Paul Hilton's pale, skinny Faustus is in his study with a pile of books, one of them the Good Book. He flicks it open and reads out (from Romans, VI, 23): "The reward of sin is death". But this is Christopher Marlowe's tragic history of Doctor Faustus – the divinity scholar who sells his soul to the devil in spite of that hellfire warning.
Matthew Dunster's production forms part of The Word is God season at the Globe, which began with a cover-to-cover reading of the 400-year-old King James Bible. Faustus, however, casts the scriptures aside because he's an impatient Renaissance man. Aristotelian philosophy is also ditched in favour of necromancy. "A sound magician," he argues, "is a demi-god."
The main trouble with Dunster's production is that Hilton's performance is too laid back. Lolling behind his desk, flicking his fringe, he exudes arrogance but little sense of intellectual hunger. When he prepares to summon demons at the witching hour – drawing an invisible circle on the ground with a two-pronged stick – there's so little dramatic tension that you'd be forgiven for thinking he was hoeing his allotment on an afternoon off. It doesn't help that this is on the Globe's large, bare stage in daylight.
Nor does it feel, thereafter, as if Hilton is really torn between the dark arts and the urge to repent. As if to compensate, Faustus's Good and Bad Angels battle over him with excessive vim. Armoured like Joan of Arc and her fiendish alter ego, they fling themselves around, smashing swords. Meanwhile, Arthur Darvill's Devil is too chatty, failing to appreciate the chasms of despair underlying Mephi-stopheles' stark poetry.
So, both lead performances disappoint, and Faustus's adventures degenerate into a string of pranks. The production's masked dance, puppetry and prestidigitation are hit and miss as well. There are some fantastic touches, not least the gigantic fiends who stalk the stage on stilts, in long fur robes with goat-skull heads. The Seven Sins' parade becomes explosively funny as Jonathan Cullen's sumo-sized Gluttony flumps on Lechery's orgy, and Pearce Quigley turns the subplot's idiotic clown, Robin, into a prancing, deadpan delight. Still, as Hilton's Faustus sees death and the terrors of hell approaching, the return into tragic mode isn't achieved.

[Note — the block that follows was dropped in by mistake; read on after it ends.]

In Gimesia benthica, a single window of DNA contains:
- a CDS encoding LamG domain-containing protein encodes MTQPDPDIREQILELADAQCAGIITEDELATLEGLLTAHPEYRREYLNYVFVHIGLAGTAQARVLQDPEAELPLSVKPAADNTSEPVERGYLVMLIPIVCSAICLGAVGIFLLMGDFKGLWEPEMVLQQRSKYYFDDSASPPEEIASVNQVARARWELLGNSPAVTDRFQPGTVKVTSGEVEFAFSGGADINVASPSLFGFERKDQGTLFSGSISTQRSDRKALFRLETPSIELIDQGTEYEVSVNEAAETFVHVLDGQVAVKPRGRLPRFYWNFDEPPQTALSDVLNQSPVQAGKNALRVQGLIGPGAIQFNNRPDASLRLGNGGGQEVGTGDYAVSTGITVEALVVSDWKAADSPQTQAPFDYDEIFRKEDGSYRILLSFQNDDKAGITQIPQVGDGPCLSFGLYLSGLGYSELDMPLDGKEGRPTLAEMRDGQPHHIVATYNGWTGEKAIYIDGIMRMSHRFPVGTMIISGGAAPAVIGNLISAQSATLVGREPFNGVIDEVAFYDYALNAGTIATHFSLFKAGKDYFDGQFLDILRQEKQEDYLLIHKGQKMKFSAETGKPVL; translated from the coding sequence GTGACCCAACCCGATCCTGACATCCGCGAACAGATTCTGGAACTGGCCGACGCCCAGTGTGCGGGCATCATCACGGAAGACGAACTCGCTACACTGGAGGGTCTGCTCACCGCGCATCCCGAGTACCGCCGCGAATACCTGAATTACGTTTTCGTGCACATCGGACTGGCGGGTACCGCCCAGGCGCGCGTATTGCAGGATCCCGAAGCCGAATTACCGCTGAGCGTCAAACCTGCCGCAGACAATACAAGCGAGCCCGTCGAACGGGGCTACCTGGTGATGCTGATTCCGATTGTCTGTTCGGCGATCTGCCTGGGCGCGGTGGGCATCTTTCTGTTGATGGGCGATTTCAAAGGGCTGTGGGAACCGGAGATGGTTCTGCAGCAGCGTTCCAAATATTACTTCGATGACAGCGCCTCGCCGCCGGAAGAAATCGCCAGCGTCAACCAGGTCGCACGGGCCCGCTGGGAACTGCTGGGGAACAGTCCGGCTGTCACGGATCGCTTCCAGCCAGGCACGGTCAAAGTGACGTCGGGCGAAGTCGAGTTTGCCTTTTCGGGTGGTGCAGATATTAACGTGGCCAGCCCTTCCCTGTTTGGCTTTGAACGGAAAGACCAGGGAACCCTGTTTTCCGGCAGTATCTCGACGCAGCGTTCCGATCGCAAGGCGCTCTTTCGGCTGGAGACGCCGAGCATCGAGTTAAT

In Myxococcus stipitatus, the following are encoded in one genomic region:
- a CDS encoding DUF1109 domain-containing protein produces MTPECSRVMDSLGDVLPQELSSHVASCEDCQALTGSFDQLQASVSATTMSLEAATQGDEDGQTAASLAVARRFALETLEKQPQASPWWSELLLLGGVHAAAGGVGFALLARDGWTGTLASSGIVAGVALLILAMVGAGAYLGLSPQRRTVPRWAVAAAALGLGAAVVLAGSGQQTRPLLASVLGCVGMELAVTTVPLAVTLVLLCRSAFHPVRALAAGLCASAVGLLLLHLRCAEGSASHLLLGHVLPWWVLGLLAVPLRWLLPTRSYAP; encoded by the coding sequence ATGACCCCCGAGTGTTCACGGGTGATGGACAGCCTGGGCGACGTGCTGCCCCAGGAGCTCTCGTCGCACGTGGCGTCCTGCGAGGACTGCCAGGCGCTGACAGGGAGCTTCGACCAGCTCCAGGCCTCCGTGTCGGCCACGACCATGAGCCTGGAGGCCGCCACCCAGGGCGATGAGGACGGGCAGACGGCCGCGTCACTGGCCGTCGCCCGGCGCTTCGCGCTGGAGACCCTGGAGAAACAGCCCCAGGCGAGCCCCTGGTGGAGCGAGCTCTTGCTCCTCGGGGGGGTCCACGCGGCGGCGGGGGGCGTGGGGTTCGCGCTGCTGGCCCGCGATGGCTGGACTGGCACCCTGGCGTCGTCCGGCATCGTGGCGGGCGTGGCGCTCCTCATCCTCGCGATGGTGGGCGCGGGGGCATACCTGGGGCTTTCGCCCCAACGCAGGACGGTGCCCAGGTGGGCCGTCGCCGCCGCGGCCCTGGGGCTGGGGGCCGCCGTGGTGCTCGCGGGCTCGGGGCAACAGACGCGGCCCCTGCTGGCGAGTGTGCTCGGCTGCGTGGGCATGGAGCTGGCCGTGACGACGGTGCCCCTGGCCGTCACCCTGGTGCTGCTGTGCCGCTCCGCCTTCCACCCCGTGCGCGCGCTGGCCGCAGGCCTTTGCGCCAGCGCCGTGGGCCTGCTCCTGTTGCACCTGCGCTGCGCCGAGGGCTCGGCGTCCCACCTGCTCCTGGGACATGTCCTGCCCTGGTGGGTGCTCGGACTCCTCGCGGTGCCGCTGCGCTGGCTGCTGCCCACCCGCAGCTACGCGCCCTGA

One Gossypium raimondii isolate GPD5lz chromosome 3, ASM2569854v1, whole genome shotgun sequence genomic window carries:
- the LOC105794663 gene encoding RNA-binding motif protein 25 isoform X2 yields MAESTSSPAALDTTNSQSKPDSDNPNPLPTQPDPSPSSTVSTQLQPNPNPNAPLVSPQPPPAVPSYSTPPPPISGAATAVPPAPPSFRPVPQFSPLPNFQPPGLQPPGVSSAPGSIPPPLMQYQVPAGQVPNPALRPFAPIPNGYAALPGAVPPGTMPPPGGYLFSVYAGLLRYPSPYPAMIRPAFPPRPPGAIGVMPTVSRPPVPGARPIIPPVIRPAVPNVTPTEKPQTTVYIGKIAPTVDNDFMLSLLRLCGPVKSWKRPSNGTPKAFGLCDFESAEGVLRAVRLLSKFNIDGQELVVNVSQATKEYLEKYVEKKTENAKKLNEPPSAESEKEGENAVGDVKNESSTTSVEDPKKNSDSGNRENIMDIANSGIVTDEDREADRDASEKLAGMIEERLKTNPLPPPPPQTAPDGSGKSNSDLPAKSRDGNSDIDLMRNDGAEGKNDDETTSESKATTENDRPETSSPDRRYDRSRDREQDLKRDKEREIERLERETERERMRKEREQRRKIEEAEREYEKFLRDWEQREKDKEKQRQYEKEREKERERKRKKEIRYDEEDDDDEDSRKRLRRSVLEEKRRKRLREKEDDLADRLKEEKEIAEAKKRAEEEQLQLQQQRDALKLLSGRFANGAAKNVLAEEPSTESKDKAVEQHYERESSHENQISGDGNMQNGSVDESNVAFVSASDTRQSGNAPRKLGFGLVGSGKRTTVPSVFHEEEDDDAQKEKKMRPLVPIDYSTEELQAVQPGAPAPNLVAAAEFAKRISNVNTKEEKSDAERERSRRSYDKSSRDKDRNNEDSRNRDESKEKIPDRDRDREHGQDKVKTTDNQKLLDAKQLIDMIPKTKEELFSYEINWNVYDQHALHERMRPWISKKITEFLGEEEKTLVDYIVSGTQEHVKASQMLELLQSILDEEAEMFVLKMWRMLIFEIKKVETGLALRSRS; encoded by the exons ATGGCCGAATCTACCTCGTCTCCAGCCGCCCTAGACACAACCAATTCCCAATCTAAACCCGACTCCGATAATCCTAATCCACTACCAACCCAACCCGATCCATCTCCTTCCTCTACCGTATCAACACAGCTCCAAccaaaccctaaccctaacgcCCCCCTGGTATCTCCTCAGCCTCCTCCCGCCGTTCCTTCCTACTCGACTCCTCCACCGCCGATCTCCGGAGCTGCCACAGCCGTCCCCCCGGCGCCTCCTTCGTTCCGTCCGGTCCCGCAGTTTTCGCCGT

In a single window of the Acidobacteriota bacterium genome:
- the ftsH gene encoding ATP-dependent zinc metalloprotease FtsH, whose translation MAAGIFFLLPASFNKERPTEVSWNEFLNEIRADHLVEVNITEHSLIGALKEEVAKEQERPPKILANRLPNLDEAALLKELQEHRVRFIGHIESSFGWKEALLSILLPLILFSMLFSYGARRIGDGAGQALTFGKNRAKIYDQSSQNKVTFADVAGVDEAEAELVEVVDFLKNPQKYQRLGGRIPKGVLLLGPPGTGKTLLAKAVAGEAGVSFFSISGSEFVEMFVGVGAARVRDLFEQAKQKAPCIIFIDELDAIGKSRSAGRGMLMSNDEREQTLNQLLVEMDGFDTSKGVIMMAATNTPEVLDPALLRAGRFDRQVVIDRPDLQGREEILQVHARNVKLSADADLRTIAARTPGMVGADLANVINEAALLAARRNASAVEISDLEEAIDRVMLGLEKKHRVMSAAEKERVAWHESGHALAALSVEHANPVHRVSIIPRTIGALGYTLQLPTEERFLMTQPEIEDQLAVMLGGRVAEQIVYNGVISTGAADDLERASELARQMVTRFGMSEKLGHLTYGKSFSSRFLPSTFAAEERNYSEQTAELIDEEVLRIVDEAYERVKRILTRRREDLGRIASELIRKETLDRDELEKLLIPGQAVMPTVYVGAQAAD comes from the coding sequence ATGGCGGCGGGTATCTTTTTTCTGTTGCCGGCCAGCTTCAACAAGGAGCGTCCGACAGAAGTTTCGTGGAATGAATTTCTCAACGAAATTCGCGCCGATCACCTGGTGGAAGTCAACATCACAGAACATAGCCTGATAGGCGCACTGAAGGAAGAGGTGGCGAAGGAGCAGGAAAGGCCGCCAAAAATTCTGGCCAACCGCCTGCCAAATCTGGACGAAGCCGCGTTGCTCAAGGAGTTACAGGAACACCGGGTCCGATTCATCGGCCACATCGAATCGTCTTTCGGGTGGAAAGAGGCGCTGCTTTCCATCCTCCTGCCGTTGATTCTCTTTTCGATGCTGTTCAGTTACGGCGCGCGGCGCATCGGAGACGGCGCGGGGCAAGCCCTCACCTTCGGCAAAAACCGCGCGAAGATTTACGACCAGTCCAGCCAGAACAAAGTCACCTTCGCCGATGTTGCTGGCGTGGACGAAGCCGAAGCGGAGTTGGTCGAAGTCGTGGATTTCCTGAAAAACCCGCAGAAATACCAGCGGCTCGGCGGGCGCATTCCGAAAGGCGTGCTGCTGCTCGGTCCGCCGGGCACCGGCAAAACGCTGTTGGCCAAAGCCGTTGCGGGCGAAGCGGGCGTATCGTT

More of God and demi-gods in Emperor and Galilean, Henrik Ibsen's historical epic from the 1870s, staged by Jonathan Kent on an operatic scale with hymning processions and towering walls that spin up from the dark chasm of the Olivier's revolve. Ibsen's 4th-century apostate Julian (Andrew Scott) is a megalomaniac in the making. Nephew to Emperor Constantius, he starts out as a zealous Christian in Constantinople, scorning worldly temptations. But in his heart, he's defying his repressive usurper-uncle.
Escaping to Athens, he becomes a bright spark among free-thinking philosophers, but in Ephesus, he becomes enthralled by an old pagan mystic, played by Ian McDiarmid somewhere between guru and hobo. Prone to visions, Julian believes prophecies that messianic greatness is within his grasp. Once ensconced as Emperor, he reinstates the worship of Apollo, becomes increasingly deranged, and embarks on a disastrous military foray into the Middle East.